La Source

Balanchine’s high regard for Delibes led him to choreograph a pas de deux from Sylvia in 1950, which he then expanded into a divertissement in 1965. The present La Source uses music from two of Delibes’ ballets, Naila and Sylvia, and includes parts of the earlier pas de deux and divertissement.

Léo Delibes (1836-1891) was born in St. Germain du Val and died in Paris. He learned music as a child from his mother and uncle. Renowned as a composer for dance, he had a gift for illustrating action, creating atmosphere, and inspiring movement. Although he spent many years as a church organist, he was drawn more to the theater, and he composed many light operas. The decisive advance in his career came in 1870, with his full-length ballet Coppélia.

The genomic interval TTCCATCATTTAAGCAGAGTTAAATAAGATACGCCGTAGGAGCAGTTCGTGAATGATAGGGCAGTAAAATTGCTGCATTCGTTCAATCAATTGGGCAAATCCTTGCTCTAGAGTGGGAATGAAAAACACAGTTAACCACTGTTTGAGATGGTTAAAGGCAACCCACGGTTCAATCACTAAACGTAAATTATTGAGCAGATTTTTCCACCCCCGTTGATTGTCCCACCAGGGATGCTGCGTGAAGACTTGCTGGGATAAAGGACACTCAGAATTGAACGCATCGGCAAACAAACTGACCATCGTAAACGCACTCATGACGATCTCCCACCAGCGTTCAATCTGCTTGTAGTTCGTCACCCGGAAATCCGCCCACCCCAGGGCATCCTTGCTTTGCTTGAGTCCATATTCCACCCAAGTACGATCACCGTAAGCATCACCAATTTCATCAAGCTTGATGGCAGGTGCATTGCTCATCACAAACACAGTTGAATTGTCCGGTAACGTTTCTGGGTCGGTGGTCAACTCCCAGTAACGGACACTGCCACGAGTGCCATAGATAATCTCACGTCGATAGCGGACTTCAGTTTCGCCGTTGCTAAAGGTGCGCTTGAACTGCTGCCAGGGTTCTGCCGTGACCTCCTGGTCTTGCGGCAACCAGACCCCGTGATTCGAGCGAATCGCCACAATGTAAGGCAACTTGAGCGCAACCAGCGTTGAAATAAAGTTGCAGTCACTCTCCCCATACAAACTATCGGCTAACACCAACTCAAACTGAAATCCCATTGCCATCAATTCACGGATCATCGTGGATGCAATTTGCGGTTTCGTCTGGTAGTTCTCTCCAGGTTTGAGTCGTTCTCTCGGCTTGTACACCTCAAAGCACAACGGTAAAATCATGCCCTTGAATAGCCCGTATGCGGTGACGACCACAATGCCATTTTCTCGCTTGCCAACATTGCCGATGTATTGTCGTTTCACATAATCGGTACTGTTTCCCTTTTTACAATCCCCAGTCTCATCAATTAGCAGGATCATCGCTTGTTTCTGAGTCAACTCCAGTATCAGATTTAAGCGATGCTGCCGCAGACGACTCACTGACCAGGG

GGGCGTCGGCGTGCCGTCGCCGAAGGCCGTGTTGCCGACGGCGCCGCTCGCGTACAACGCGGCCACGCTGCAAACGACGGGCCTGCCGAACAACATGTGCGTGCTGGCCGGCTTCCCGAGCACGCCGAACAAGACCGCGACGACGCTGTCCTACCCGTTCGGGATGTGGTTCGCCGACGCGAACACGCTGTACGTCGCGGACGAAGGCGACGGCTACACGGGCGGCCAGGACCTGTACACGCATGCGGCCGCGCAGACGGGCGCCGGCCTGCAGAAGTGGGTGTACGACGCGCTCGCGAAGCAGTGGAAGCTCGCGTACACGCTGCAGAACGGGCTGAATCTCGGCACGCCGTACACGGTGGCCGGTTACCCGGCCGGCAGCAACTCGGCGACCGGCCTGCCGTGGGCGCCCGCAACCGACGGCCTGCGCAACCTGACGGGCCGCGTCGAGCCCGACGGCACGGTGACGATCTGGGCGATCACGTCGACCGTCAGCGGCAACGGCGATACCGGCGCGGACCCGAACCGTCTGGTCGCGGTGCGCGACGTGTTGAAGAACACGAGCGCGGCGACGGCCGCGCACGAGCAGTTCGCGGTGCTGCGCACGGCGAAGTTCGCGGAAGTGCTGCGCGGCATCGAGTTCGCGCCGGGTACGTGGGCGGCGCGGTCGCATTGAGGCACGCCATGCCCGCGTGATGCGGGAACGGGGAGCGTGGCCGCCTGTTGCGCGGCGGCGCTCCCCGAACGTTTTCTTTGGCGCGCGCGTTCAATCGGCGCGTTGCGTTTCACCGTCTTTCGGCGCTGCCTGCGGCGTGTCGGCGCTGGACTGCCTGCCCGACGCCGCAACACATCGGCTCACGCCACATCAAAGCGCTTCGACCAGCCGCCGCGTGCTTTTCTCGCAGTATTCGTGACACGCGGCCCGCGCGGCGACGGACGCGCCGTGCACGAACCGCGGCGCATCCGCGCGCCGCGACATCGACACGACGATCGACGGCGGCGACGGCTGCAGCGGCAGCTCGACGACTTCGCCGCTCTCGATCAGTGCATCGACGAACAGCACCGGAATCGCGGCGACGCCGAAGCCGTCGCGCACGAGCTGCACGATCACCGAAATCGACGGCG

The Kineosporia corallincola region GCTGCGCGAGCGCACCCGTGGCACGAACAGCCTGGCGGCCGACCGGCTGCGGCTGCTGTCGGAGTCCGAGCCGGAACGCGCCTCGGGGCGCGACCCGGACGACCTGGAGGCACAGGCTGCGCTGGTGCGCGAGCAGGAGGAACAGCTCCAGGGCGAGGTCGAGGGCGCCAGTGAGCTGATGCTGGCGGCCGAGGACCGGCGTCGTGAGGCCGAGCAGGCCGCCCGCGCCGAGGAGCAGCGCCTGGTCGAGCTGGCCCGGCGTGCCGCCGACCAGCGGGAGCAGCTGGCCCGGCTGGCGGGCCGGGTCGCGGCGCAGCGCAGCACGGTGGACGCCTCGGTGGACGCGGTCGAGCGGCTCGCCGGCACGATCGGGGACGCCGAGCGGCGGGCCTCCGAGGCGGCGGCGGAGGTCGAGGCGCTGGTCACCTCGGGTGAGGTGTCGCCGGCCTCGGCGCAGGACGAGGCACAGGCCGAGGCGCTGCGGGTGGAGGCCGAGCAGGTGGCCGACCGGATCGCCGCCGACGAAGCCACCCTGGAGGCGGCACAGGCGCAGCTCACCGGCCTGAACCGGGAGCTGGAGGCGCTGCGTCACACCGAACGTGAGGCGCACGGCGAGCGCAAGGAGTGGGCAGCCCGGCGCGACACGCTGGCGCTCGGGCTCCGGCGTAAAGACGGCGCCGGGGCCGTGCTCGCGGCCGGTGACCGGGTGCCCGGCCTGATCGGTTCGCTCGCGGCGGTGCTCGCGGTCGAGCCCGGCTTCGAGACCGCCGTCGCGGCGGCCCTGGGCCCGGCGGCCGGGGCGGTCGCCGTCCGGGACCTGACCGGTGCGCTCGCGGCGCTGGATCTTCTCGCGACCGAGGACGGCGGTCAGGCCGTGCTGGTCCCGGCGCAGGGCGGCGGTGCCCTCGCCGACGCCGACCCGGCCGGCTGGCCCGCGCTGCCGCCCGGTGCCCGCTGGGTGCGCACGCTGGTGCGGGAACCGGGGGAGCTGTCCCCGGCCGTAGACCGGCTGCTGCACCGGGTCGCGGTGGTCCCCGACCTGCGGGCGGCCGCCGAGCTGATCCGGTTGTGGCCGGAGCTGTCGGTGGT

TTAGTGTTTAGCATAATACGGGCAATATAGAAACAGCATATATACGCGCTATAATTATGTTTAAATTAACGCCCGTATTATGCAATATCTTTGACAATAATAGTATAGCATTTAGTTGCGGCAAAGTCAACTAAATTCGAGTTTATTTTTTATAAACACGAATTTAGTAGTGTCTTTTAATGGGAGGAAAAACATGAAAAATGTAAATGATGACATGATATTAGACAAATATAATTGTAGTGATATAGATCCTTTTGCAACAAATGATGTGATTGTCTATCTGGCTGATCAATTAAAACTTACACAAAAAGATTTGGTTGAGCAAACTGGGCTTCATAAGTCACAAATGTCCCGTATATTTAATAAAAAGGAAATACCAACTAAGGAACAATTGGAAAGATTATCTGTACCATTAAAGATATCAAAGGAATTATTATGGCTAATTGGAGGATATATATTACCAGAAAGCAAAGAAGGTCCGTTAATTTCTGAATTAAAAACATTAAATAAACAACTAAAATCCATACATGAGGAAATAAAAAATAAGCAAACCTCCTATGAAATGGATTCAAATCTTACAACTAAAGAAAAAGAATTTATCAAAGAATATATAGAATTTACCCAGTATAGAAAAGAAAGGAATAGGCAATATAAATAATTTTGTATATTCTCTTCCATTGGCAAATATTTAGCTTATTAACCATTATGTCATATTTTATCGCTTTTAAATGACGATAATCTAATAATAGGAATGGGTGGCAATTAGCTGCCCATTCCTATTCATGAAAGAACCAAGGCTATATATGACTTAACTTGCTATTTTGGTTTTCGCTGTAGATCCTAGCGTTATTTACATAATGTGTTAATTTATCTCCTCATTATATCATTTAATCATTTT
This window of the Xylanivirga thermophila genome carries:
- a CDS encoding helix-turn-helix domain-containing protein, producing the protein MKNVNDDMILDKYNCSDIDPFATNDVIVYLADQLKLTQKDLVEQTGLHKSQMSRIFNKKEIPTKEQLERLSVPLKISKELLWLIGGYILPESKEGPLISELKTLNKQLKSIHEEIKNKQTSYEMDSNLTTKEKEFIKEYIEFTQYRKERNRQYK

Repertory notes provided courtesy of and adapted from New York City Ballet Online Repertory Index. Additional sources: Choreography by George Balanchine: A Catalogue of Works, An Eakins Press Foundation Book, published by Viking (1984); and Repertory in Review: 40 Years of the New York City Ballet by Nancy Reynolds (1970; The Dial Press).  Photo credit: Photo © Paul Kolnik
lasource[1]
Choreography:  George Balanchine © The George Balanchine Trust
Music:  Excerpts from La Source [Naila] (1866) and Sylvia, ou la Nymphe de Diane (1876)
Composer:  Delibes, Léo
Premiere:  1968
Average Length:  27 minutes
No. Dancers:  11